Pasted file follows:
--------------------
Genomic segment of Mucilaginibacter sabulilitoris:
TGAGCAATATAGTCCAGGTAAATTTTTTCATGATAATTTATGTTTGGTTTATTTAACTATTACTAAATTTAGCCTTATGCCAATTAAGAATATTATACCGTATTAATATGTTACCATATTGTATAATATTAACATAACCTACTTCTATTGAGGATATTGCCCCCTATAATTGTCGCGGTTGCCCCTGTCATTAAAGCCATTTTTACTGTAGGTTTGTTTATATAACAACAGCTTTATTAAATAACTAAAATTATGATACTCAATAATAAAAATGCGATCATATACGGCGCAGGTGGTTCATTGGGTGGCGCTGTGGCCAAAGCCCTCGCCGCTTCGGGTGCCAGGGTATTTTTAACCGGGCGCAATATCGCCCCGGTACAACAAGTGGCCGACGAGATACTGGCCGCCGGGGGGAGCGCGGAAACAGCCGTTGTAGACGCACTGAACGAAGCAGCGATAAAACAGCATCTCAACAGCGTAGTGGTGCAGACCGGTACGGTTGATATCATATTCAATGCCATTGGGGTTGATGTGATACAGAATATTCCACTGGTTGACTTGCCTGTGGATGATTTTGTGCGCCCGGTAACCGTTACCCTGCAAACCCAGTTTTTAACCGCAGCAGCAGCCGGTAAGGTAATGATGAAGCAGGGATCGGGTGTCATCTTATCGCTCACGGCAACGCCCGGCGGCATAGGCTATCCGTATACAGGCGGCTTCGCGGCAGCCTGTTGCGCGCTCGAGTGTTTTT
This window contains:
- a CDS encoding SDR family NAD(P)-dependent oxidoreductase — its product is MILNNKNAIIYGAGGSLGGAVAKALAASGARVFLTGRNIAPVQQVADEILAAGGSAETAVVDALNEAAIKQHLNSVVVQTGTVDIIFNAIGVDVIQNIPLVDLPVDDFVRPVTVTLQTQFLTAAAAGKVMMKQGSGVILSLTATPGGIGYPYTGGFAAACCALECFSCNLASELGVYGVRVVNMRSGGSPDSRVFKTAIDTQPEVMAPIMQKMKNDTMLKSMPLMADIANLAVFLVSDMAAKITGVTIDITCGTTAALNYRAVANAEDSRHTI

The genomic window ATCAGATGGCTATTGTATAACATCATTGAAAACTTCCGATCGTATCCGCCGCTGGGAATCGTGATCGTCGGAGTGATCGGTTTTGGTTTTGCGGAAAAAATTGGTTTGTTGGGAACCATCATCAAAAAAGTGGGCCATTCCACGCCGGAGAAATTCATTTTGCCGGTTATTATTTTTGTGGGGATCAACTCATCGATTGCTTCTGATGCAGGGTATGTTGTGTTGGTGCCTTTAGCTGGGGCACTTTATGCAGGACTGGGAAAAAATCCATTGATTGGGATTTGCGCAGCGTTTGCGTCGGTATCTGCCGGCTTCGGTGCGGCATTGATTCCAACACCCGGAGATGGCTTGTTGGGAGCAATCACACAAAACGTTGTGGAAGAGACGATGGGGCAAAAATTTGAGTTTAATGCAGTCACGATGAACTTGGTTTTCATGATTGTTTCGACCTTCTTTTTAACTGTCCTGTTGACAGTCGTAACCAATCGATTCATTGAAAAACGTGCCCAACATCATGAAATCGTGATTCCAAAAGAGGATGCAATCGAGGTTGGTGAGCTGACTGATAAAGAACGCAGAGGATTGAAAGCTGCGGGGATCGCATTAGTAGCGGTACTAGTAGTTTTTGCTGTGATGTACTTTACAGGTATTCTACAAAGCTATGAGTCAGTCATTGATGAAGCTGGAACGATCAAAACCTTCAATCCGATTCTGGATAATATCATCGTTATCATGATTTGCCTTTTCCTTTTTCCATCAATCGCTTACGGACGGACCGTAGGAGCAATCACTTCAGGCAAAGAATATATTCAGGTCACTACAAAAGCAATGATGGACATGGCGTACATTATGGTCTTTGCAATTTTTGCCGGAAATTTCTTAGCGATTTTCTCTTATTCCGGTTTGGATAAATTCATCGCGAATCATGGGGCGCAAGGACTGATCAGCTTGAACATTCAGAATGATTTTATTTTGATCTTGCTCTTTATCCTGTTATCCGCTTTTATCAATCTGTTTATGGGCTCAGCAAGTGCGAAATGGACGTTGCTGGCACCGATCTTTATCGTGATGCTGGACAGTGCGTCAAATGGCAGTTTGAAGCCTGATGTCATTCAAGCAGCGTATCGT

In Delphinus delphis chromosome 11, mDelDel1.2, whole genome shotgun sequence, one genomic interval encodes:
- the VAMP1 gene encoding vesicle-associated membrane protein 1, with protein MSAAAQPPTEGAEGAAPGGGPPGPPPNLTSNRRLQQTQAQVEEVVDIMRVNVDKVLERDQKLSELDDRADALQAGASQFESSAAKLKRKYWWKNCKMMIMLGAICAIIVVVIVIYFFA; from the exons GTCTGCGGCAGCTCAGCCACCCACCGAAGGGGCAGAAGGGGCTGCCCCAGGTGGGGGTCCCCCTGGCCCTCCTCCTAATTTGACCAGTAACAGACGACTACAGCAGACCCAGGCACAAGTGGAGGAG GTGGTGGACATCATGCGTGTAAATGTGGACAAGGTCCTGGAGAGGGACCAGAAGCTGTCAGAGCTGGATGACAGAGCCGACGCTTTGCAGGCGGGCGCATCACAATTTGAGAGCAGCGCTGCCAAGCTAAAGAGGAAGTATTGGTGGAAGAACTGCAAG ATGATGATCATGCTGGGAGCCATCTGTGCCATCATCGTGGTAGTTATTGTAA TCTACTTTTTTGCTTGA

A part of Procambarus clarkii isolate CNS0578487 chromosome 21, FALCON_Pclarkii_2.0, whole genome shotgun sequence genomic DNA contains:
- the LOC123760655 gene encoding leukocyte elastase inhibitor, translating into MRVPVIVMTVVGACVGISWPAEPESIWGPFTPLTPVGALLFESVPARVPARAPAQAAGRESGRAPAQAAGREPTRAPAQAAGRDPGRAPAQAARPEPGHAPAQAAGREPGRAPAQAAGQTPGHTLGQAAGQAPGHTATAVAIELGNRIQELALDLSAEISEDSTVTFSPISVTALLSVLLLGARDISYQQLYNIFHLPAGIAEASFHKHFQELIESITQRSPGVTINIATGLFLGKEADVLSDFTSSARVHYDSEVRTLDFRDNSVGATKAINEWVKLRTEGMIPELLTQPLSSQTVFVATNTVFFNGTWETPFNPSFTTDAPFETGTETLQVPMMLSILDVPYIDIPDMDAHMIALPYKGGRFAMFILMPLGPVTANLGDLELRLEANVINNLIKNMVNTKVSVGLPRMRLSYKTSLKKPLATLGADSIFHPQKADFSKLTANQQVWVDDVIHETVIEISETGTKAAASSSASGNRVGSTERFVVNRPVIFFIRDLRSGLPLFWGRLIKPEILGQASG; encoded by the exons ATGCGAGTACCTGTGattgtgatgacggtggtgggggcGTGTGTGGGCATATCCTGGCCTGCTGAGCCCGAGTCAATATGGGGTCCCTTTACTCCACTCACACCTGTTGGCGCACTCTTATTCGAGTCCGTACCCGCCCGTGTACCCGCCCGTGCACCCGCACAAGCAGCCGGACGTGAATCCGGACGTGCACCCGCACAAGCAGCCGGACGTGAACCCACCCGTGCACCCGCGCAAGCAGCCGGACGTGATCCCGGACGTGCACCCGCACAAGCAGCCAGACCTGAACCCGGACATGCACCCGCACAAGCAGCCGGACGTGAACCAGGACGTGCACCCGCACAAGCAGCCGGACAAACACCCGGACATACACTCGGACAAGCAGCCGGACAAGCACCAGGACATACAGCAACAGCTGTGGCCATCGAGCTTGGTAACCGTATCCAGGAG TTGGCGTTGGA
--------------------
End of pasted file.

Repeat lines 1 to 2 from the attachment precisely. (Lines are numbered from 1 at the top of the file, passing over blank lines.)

Genomic segment of Mucilaginibacter sabulilitoris:
TGAGCAATATAGTCCAGGTAAATTTTTTCATGATAATTTATGTTTGGTTTATTTAACTATTACTAAATTTAGCCTTATGCCAATTAAGAATATTATACCGTATTAATATGTTACCATATTGTATAATATTAACATAACCTACTTCTATTGAGGATATTGCCCCCTATAATTGTCGCGGTTGCCCCTGTCATTAAAGCCATTTTTACTGTAGGTTTGTTTATATAACAACAGCTTTATTAAATAACTAAAATTATGATACTCAATAATAAAAATGCGATCATATACGGCGCAGGTGGTTCATTGGGTGGCGCTGTGGCCAAAGCCCTCGCCGCTTCGGGTGCCAGGGTATTTTTAACCGGGCGCAATATCGCCCCGGTACAACAAGTGGCCGACGAGATACTGGCCGCCGGGGGGAGCGCGGAAACAGCCGTTGTAGACGCACTGAACGAAGCAGCGATAAAACAGCATCTCAACAGCGTAGTGGTGCAGACCGGTACGGTTGATATCATATTCAATGCCATTGGGGTTGATGTGATACAGAATATTCCACTGGTTGACTTGCCTGTGGATGATTTTGTGCGCCCGGTAACCGTTACCCTGCAAACCCAGTTTTTAACCGCAGCAGCAGCCGGTAAGGTAATGATGAAGCAGGGATCGGGTGTCATCTTATCGCTCACGGCAACGCCCGGCGGCATAGGCTATCCGTATACAGGCGGCTTCGCGGCAGCCTGTTGCGCGCTCGAGTGTTTTT